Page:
The BioLogos Project: A program of unwarranted assumptions and irrational claims.
|December 5, 2017||Posted by StephenB under Intelligent Design|
As everyone knows, the BioLogos Community is on a passionate mission to Darwinize the Christian world. Oddly, though, the zeal that drives that mission is not the product of a disinterested search for the truth. Unlike ID proponents, who begin with rational principles and follow the evidence where it leads, BioLogos members begin with a faith commitment and lead the evidence in that direction.
Rather than sit at the feet of nature and learn her secrets, they try to remake her in the image of their faith commitment. For them, there is one apriori truth that must never be denied: God used the random mechanism of Darwinian evolution to produce His intended outcome of homo-sapiens. This absurd proposition, which defines the entire BioLogos project, is a direct assault on reason itself. Only a designed or purposeful process can produce a specified outcome; a random process can produce only indeterminate outcomes (surprises).
A practical example should make the point clear:
[a] Designed process: I load the dice such that the number 7 will appear with every roll.. In other words, when I throw the dice, I can guarantee the outcome because it is the only one that is possible—all others have been closed off. If I had not closed them off, I could not guarantee the result.
[b] Random process: I use fair dice, in which case there are eleven possible outcomes. This is an open ended process that will allow any number from 2 to 12, including 7, to appear. On any given roll of the dice, I cannot guarantee that I will get 7 because I did not close off all of the other possibilities.
It is, therefore, logically impossible for any Creator, human or divine, to guarantee an outcome using a non-interventional, random process. In effect, Theistic Evolutionists violate the law of non-contradiction by trying to have it both ways: When they speak of God’s providence, they claim that evolution is purposeful, but when they speak of the process itself, evolution is random.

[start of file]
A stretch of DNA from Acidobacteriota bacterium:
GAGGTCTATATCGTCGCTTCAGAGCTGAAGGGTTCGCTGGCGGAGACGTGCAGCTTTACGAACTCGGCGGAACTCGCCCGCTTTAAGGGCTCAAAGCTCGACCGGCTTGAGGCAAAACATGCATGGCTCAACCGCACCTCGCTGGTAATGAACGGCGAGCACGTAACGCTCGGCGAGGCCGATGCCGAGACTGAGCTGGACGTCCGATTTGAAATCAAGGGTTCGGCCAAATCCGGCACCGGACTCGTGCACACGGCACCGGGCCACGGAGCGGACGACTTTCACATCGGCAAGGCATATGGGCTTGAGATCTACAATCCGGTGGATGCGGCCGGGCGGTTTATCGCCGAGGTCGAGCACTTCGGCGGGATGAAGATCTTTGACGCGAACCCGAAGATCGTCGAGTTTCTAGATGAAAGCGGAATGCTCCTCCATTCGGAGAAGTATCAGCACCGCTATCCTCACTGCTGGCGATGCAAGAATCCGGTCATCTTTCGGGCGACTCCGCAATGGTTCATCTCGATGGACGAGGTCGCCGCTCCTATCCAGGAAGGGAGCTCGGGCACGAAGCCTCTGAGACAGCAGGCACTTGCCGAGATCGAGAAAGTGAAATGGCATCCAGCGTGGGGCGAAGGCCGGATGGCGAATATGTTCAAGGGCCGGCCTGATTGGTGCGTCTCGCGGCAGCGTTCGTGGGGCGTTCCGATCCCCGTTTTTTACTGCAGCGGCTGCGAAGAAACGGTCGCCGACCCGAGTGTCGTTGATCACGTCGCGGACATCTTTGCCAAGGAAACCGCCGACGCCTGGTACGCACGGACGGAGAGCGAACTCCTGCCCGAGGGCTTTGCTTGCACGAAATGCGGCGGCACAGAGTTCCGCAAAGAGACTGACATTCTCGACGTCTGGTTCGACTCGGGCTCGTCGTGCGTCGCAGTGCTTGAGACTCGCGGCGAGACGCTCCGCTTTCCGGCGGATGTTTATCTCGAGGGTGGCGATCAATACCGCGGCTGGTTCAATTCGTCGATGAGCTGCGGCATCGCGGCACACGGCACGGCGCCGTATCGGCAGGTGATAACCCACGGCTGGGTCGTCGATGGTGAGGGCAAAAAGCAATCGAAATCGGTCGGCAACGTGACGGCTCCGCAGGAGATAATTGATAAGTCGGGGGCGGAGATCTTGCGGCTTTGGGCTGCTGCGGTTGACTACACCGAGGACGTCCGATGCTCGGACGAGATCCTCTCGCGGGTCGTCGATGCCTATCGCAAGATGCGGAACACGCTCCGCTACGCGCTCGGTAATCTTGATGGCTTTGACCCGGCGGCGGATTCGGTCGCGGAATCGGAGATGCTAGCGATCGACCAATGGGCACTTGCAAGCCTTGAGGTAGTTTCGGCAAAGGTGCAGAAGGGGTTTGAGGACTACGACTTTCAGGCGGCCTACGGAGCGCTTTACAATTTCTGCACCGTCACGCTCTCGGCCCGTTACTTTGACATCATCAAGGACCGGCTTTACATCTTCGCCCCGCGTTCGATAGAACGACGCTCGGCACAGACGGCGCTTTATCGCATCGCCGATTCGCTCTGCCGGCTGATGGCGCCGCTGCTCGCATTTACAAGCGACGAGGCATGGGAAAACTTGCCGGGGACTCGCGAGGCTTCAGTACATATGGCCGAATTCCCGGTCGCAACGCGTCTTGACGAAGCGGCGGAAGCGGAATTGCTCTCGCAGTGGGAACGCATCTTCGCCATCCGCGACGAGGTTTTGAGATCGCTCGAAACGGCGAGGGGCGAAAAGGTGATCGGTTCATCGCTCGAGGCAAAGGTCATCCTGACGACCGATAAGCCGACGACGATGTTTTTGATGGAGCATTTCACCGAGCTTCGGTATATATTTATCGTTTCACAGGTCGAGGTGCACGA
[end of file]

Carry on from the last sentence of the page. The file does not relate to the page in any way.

The broader point is that they have a firm and non-negotiable starting point. An omnipotent God, we are told, would never design nature by progressive stages since He could easily program nature to “create itself.” Thus, ID’s scientific evidence, which allows for a tweak or two, is inadmissible because it makes God busier than He needs to be.
This is nonsense because any world view is equally vulnerable to these kinds of speculations. One could just as easily argue that evolution is false because an all-powerful God doesn’t need to wait billions of years to achieve His goal. Note, also, that God spoke to the BioLogos Community about this matter many years ago: “Where were you when I laid the foundations of the earth? Declare, if you have understanding.”—Job 38:4
Still, it is the unfailing faith in Darwin’s random mechanism that drives the BioLogos project. Occasionally, someone in the that camp will begin to sense the absurdity of it all and search for ways to bridge the gap between chance and purpose, following the lead of “divine action” theologians.
Yes, they say, the evolutionary process is random, but perhaps God provides the needed direction by tweaking it behind the scenes through trillions upon trillions of quantum events. Remarkable! They rejected ID’s hypothesis because it allows for a small number of tweaks, and now they have God tweaking every nanosecond. Already, they have forgotten about their impertinent command to God: Thou shalt use secondary causality and nothing else.
They have also forgotten something even more important. If God must tweak or steer a “random” process to keep it on course, then God, not the process, is calling the shots; the process has merely come along for the ride and plays no role in the outcome. But according to Neo-Darwinism, it is the natural mechanism, acting alone, that determines the outcome. That is why BioLogos members refer to the “science” of evolution and rhapsodize over the “beauty” and “creative wonders” of natural selection.
Clearly, the BioLogos project is a program of unjustified assumptions and irrational claims. Whether their mixed messages are intentional or not, the facts remain: They use the language of design, teleology and purpose, but they argue for chance, randomness and chaos. I encourage everyone, Christians and non-Christians alike, to reject this unprecedented assault on reason and common sense.